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Hampi experiences increased visitors after lockdown restrictions were lifted

The world heritage site Hampi was closed for over two months due to the Covid-19 imposed lockdown. Tourists have started to visit Hampi after the lockdown restrictions were lifted in the last week of June.

The Union Government had decided to open the sites managed by the Archaeological Survey of India (ASI) from June 16, But Hampi remained closed for a few more days as the Total Positivity rate (TPR) was above 5% and hence the World Heritage site remained closed. On June 24, the restrictions were lifted and the movement of tourists was allowed since then.

As per information provided by ASI, 1966 tourists, including a foreign national, visited Hampi on July 10 and 1,964, including two foreign nationals, on July 11. The daily footfall on weekdays has crossed 750.

Yet, footfall remained unimpressive as restrictions as the administration continued with the curfew on weekends. As per information provided by ASI, 365 tourists bought tickets at the Lotus Mahal counter and 422 at Vittala Temple counter in the first three days after the reopening.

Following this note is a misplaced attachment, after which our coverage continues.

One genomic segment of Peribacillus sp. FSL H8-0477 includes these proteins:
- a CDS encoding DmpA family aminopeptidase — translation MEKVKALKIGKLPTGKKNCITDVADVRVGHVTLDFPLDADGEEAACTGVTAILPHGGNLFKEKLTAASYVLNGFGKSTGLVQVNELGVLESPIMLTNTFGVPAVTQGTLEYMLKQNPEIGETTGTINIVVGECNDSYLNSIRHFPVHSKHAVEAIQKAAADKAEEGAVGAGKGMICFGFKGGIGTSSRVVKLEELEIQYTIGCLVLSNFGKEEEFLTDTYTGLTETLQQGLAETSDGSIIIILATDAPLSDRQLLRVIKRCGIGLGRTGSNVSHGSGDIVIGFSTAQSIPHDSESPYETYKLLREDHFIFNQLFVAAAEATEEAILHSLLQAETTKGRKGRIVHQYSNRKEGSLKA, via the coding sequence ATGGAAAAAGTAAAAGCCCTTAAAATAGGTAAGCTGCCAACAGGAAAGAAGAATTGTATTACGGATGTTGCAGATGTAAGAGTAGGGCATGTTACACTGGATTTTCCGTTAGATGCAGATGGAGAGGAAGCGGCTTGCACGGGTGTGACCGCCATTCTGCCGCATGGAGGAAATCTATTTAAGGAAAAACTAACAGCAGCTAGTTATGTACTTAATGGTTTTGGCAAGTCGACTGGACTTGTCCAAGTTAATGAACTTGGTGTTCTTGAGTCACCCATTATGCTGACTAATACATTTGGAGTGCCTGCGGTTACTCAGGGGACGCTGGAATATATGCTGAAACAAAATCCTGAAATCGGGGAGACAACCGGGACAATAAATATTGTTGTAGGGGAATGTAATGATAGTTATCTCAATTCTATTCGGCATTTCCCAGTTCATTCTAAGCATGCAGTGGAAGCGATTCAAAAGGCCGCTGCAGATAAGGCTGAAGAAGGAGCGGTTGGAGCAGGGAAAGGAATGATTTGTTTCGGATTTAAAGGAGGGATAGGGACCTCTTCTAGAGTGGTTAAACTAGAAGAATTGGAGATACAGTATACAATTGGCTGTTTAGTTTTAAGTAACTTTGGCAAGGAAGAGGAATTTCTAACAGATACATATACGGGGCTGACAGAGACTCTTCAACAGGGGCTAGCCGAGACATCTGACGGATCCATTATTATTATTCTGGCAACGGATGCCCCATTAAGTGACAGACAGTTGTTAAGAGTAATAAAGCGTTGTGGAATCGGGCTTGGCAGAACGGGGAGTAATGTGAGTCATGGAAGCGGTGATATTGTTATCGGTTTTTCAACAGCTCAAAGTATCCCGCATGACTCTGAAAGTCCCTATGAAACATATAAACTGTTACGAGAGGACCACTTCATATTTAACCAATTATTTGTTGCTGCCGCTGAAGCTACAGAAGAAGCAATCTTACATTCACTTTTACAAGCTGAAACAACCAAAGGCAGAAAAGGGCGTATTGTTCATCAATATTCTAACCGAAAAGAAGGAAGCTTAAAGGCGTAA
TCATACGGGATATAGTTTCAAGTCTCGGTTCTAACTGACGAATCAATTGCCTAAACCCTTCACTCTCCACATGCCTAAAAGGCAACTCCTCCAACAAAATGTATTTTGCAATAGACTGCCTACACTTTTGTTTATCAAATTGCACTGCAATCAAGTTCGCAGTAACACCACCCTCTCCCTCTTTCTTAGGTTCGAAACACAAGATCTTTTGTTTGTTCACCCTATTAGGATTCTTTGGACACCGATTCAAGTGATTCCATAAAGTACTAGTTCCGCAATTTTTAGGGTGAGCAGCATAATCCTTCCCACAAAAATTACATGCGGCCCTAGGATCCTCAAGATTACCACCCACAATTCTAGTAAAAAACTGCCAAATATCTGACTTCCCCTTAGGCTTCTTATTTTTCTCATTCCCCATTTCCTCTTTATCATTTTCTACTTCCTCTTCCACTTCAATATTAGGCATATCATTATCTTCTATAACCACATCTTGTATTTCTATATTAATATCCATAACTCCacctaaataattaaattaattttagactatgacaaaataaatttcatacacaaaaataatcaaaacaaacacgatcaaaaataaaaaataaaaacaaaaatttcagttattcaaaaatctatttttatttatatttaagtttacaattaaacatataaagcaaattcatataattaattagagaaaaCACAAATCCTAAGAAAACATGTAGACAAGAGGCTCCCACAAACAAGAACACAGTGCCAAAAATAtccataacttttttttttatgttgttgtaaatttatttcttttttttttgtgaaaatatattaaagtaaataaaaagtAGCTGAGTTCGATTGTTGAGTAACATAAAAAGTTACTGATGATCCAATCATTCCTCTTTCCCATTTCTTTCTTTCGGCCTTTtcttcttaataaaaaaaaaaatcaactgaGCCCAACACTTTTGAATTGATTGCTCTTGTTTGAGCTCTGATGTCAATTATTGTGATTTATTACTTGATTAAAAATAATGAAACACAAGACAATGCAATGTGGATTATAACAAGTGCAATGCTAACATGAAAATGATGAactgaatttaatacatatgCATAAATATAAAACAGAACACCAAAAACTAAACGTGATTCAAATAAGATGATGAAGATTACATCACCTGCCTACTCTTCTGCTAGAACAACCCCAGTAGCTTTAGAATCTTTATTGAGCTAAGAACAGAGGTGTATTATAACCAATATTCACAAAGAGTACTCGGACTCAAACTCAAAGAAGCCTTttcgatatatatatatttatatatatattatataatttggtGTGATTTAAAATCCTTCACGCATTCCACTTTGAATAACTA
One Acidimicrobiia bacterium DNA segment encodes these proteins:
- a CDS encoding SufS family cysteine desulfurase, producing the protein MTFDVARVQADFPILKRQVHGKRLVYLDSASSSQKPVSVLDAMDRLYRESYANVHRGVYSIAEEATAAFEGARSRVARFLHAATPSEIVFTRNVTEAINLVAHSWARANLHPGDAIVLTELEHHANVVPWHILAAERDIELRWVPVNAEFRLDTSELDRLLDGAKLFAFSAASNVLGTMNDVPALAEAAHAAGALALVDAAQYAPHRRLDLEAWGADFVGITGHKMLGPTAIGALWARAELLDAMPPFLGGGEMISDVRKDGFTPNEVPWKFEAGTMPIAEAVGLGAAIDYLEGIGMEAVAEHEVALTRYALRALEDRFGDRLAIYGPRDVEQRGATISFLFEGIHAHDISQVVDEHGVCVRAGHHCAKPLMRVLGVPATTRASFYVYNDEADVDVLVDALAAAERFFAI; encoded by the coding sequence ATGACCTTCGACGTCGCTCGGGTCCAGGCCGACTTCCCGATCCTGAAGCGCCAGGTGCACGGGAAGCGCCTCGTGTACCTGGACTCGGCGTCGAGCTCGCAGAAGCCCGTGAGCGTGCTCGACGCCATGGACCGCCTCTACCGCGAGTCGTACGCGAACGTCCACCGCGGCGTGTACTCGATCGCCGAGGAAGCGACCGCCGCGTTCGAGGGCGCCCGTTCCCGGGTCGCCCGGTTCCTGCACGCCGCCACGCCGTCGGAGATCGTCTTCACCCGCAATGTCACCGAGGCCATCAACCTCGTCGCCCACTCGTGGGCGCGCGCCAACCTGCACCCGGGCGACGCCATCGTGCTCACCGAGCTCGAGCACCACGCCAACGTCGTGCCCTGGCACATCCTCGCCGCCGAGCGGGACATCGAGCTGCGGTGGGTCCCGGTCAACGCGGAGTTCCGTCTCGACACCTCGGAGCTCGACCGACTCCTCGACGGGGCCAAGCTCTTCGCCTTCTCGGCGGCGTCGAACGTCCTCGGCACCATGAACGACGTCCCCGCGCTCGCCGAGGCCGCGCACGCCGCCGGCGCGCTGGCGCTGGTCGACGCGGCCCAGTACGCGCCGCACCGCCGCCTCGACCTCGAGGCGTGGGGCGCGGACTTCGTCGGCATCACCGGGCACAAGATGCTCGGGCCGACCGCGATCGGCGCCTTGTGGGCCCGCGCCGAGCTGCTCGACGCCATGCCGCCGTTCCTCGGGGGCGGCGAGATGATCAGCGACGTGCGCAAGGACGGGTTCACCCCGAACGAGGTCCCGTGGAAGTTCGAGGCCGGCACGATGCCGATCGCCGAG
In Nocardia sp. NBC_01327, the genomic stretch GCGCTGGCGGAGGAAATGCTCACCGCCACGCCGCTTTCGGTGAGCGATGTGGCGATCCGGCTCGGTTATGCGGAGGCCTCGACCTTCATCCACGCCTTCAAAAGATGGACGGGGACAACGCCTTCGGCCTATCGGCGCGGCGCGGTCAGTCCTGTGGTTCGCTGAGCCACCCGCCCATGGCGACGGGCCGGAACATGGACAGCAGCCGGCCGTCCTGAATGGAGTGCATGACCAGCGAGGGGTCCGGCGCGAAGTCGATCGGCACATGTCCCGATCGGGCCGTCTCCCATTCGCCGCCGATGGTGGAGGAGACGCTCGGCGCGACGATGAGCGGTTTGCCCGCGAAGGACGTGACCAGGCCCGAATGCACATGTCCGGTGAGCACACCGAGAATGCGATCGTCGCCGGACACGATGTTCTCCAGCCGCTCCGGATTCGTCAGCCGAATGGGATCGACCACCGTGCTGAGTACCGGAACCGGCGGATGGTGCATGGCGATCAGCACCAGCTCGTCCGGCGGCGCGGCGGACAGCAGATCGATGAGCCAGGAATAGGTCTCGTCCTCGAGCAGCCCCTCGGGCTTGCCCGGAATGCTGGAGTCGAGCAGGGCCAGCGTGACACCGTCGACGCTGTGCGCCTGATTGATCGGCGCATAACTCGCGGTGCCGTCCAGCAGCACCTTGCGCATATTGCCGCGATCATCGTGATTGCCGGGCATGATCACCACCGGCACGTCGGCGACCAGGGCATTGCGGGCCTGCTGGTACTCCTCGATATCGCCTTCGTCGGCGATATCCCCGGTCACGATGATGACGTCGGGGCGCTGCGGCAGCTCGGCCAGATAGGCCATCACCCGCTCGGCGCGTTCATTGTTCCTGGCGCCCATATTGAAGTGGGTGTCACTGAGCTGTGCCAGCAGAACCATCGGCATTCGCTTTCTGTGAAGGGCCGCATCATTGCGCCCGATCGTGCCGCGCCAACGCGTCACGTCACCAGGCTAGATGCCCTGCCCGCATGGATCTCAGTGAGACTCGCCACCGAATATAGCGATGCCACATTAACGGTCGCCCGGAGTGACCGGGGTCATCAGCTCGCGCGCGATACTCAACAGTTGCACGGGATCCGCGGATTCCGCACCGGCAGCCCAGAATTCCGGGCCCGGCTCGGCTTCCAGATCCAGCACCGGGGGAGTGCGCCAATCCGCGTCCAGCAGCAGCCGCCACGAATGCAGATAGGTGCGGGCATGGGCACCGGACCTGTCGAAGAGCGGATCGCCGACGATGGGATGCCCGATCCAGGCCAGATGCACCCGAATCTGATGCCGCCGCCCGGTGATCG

There were several instances of tourists from Maharashtra, Telangana and Andhra Pradesh, who were unaware of the weekend curfew, returning without being able to enter the site.

Hampi is like an open museum of monuments scattered in a large area on the bank of the Tungabhadra river. It is difficult to visit all the monuments on foot. However, the COVID-19 scare is such that many tourists prefer to visit the sites on their own instead of hiring a guide to minimise interaction while travelling from one monument to the other.

The removal of the weekend curfew on July 3 has triggered enthusiasm among the people who were locked up in their homes for months. The pleasant monsoon breeze under a cloudy sky has made Hampi even more attractive.

As a result, the daily footfall went up considerably on the weekend. Tourists were seen at all the major attractions, including Virupaksha temple, Vittala temple, Lotus Mahal, elephant stables, queen’s bath place and Mahanavami Dibba.

The increase in the arrival of tourists would be a welcome sign for the local economy, which was hit hard by the COVID-19 lockdown. It has raised the hopes of all the people who were dependent on tourism activities – taxi drivers, tourist guides, hoteliers, home-stay operators, shopkeepers, and roadside vendors.

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